Remember in The Sandlot, at the end when they tell us what everybody ends up doing? In that group of nine young boys from the same neighborhood, you have a borderline Hall of Fame baseball player (Benny “The Jet” Rodriguez), an eventual major league announcer (Smalls), a Triple-A pitcher (DeNunez), a professional wrestler (Porter), the inventor of bungee jumping (Ya-Ya), and the guys who invented Mini-Malls (the Timmons brothers). That’s one hell of a neighborhood.
We’re going through that sort of thing in the major leagues right now. The seasons being had by Mike Trout and Bryce Harper are setting a new standard for what we expect out of prospects, and an unfair one at that. Not every neighborhood has Benny the Jet, and not every year gets a rookie who might win the MVP. In fact, most don’t.
But coming behind Trout and Harper, the latter coming on of late despite a rough August, is another wave of prospects who are ready to make an immediate impact. And only one prospect is in that class.
Jurickson Profar did his best to keep up with the recent trend of prospects, homering in his first career start as a teenager. The big question surrounding Profar is how the Rangers plan to get him playing time this fall. On Sunday, Profar worked his way into the lineup thanks to Ian Kinsler‘s late scratch, but the Rangers’ veteran-laden lineup doesn’t have a lot of extra at-bats to spare. Despite the logjam in Arlington, however, Profar could work his way onto the Rangers postseason roster.
Manager Ron Washington has one month to see how Profar takes to pinch-hitting. It’s not a natural task, especially for a player who’s always been a star dating back to his Little League World Series days, but there’s no reason to believe he can’t do it. Additionally, his defensive abilities will serve as a much better backup at both second base and shortstop than Michael Young. As long as Profar doesn’t drown in his first taste of the majors, there’s no reason to think he won’t make their postseason roster.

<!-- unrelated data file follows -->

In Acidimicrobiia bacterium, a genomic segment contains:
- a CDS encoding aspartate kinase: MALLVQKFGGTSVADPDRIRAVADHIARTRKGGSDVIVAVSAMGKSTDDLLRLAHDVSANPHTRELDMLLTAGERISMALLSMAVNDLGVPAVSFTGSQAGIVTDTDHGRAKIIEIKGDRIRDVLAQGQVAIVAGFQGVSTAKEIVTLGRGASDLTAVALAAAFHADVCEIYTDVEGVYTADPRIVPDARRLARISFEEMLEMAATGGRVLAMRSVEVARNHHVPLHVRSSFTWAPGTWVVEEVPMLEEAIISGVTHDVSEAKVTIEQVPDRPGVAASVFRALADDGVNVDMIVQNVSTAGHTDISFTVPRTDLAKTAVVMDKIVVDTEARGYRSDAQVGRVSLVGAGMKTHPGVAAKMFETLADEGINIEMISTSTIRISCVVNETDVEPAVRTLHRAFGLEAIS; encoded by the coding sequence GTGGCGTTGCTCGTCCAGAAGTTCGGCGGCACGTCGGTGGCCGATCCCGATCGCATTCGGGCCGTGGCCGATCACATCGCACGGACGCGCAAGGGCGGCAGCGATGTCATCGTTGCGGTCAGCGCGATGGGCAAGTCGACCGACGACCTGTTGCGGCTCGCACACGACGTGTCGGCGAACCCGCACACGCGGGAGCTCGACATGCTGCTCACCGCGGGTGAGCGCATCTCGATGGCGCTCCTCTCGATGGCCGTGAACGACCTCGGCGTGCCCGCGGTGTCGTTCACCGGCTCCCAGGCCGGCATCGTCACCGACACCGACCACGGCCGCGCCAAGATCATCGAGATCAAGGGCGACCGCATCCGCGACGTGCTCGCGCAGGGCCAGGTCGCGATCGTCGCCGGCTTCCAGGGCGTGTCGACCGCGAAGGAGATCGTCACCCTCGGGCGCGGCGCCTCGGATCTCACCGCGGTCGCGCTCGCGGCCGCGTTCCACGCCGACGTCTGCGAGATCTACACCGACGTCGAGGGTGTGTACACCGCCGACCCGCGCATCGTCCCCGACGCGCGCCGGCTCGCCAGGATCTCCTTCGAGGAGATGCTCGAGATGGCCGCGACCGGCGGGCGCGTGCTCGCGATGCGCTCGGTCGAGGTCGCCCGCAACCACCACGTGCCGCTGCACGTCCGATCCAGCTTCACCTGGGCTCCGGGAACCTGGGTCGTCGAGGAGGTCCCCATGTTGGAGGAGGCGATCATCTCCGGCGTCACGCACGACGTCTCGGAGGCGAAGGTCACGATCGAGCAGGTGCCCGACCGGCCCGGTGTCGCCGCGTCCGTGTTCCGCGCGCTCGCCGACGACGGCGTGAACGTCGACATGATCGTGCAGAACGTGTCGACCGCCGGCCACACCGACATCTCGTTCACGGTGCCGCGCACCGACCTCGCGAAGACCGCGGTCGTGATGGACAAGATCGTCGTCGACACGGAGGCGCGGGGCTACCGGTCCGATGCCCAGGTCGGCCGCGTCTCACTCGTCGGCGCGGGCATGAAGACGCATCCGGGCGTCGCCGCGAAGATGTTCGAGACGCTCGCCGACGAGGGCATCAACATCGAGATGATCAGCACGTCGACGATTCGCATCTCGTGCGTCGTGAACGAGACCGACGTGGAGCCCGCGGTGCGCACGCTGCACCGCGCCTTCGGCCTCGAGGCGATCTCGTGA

But while Profar is the only prospect, and certainly the only one called up this week, in the class of Trout and Harper, he’s not the only one who could play a significant postseason role.
Don’t sleep on Tony Cingrani of the Cincinnati Reds. The power-armed left-hander who has dominated the minor leagues this season could easily slide into a role in the Reds’ already-stellar bullpen. Despite the two lefties already residing in the back of their bullpen, Dusty Baker could use the flexibility of a third for match-up purposes, especially since closer Aroldis Chapman is used exclusively in the ninth inning. In 197.2 innings over the past two seasons, Cingrani has a 1.73 ERA and 11.5 strikeouts per nine innings, and while he’s been lights out against lefties, he’s actually been even better against right-handed hitters in the minors this season.
There could be others who make postseason rosters. Nick Maronde, for instance, could take on a similar role in Los Angeles for the Angels as Cingrani in Cincinnati. While we’re on the topic of left-handed pitchers, there’s always the chance that Martin Perez of Texas could hone his power arsenal for a short period of time to be effective in October. He’s inconsistent, but in the postseason, you don’t have good for long, just at the right time.
We’ve seen late-season callups make their mark in Octobers past. In 2008, David Price took on a dominant role as a reliever despite just 14 major league innings under his belt, and last season the Rays did the same thing with Matt Moore, only they used him as a starter. The year before, Jacoby Ellsbury found himself starting in center field in the World Series for the Red Sox after just 33 major league games. And if we look back a decade, Francisco Rodriguez and Chone Figgins both contributed toward the Angels’ title despite their limited experience.
The point is, it can happen. Profar, Cingrani and the rest aren’t going to single-handedly win anyone a World Series, but they could help. And they might just get that chance.